Only a few brick-and-mortar players or e-commerce players can claim to have achieved retail "nirvana" - the ability to provide an exceptional omni-channel shopping experience that spans across the physical store, online and mobile platforms. Omni-channel may be at the top of retailers' mind, but they are struggling to provide a good mobile experience for consumers.
A survey by cloud-based Internet performance company Dyn showed that more than 85 per cent of consumers surveyed globally cite clear differences in the kind of experiences they have when shopping in stores, online, and on their mobile devices. Asia-Pacific consumers are divided: those in Australia, Malaysia, and Singapore prefer the service and experience of shopping both online and via their mobiles; consumers in China, Hong Kong, and India for now prefer shopping online, and mobile shopping, unsurprisingly, remains a very distant third.
So how can e-commerce companies achieve retail "nirvana" that will keep customers coming back for more?
Mobile shopping ripe for improvement
This year, shoppers around the world are expected to spend about US$119 billion on goods and services purchased via mobile phones - a figure which represents about 8 per cent of the total e-commerce market, said Fierce Wireless.
While today's mobile-shopping experience may pale in comparison to in-store and online shopping, consumers are nonetheless planning to do more mobile shopping.
Consumers surveyed in China and India appear to be the most progressive when it comes to this. Only four in 10 of those surveyed globally make at least a quarter of their purchases on their mobile devices; in China, however, nearly 80 per cent do, followed closely by consumers in India (65 per cent).
Bain & Company said that 80 per cent of Chinese consumers who bought online last year made at least one purchase from a smartphone; 20 per cent are weekly mobile shoppers. The greatest increase in mobile shopping is expected to come from China and India.
Consumers expect a lot from mobile shopping
Consumers are not cutting retailers any slack for a less-than-stellar mobile experience. More than 85 per cent of all consumers surveyed expect the same quality and speed of performance when shopping on mobile devices as they do when shopping online.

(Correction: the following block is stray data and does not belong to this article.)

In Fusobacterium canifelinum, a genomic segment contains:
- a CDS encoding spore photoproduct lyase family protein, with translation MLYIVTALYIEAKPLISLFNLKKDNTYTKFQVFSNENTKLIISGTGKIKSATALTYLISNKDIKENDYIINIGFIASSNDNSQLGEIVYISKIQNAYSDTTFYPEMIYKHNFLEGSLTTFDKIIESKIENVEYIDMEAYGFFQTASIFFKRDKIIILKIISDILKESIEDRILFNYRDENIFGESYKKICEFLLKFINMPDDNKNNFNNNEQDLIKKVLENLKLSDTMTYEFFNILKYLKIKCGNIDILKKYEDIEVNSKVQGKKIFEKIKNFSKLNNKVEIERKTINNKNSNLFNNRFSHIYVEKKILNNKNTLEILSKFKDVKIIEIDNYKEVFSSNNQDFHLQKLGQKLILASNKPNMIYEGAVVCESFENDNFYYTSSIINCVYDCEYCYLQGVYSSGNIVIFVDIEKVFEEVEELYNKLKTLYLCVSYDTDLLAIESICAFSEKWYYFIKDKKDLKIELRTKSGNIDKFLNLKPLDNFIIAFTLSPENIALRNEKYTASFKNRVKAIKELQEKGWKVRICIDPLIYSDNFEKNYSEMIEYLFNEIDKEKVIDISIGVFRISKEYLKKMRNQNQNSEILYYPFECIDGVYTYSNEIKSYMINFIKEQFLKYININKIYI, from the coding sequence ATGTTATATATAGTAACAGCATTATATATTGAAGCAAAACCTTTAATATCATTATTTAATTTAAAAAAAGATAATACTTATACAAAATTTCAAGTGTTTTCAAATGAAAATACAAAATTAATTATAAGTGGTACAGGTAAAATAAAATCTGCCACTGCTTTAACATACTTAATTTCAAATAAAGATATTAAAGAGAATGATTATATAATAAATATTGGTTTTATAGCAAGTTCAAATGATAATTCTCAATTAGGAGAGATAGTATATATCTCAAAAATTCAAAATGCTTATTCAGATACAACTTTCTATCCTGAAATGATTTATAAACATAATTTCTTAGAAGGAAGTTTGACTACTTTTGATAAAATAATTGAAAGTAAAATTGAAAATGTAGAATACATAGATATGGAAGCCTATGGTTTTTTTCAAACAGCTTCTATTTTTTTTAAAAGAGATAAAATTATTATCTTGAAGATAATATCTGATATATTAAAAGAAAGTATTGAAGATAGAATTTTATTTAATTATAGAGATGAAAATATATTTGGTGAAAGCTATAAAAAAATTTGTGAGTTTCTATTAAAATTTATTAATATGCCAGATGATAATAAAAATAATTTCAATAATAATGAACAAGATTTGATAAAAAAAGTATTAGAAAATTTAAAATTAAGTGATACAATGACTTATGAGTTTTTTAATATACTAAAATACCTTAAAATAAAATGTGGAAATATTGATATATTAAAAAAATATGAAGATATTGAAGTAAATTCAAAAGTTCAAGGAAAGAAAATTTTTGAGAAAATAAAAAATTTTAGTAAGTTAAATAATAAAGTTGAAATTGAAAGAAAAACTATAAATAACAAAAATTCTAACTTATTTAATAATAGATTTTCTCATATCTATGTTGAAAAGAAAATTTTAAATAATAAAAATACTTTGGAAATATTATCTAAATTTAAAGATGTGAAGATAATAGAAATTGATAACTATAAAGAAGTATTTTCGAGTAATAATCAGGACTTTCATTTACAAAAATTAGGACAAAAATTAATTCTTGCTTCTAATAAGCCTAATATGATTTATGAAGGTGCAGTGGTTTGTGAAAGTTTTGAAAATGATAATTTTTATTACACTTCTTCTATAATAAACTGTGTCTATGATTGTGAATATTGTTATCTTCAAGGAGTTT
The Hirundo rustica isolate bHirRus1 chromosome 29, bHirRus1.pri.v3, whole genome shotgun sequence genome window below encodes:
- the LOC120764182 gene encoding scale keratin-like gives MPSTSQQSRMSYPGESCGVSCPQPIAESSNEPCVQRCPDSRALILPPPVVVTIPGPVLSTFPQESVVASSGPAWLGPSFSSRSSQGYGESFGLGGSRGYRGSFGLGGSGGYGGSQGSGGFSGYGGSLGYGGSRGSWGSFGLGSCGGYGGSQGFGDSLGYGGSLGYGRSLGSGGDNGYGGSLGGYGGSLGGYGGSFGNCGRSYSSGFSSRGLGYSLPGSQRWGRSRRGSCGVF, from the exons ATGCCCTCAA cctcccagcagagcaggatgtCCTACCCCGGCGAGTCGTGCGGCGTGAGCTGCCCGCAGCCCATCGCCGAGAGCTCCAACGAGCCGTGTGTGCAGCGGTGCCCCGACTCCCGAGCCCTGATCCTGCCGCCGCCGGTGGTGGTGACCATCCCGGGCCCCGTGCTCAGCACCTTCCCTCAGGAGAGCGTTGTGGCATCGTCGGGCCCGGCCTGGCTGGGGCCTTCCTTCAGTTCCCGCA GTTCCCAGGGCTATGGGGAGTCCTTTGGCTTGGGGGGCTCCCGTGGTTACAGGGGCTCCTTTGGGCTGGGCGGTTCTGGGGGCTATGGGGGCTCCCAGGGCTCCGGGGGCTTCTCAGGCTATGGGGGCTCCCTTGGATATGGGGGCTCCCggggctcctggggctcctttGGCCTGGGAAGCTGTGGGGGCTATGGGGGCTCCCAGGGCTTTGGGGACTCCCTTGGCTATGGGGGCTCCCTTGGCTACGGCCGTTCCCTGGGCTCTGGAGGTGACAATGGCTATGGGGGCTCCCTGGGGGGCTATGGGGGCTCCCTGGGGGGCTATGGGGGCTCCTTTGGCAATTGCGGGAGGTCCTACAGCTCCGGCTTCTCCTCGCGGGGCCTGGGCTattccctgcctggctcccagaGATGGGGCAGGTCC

This expectation for consistency resonates strongly throughout the Asia-Pacific. It is highest in China, where 98 per cent of consumers surveyed want the same quality and speed of performance when shopping on their mobile devices as they do when shopping online. The majority of consumers surveyed in Malaysia (91 per cent ), Hong Kong (90 per cent), India (90 per cent) and Singapore (89 per cent) agree.
Slow websites and security are consumer concerns
While the survey found that Asia-Pacific consumers hold high expectations for mobile experience, they are also extremely sensitive to website performance and security.
Globally, 57 per cent of consumers will leave a retail or e-commerce site if it is slow. Asia-Pacific consumers appear less tolerant: as many as 85 per cent of Indian consumers surveyed and 75 per cent of their counterparts in China and Malaysia will leave websites at least a quarter of the time without buying anything because they are tired of waiting for the website to load; in fact, fewer than 6 per cent of Malaysian consumers surveyed are willing to wait.
More than 85 per cent of all consumers surveyed agree that the speed and quality of a website's performance affects their trust in that company. This statistic was higher among Asia-Pacific consumers, especially in Malaysia (98 per cent), Hong Kong (96 per cent ) and Singapore (92 per cent).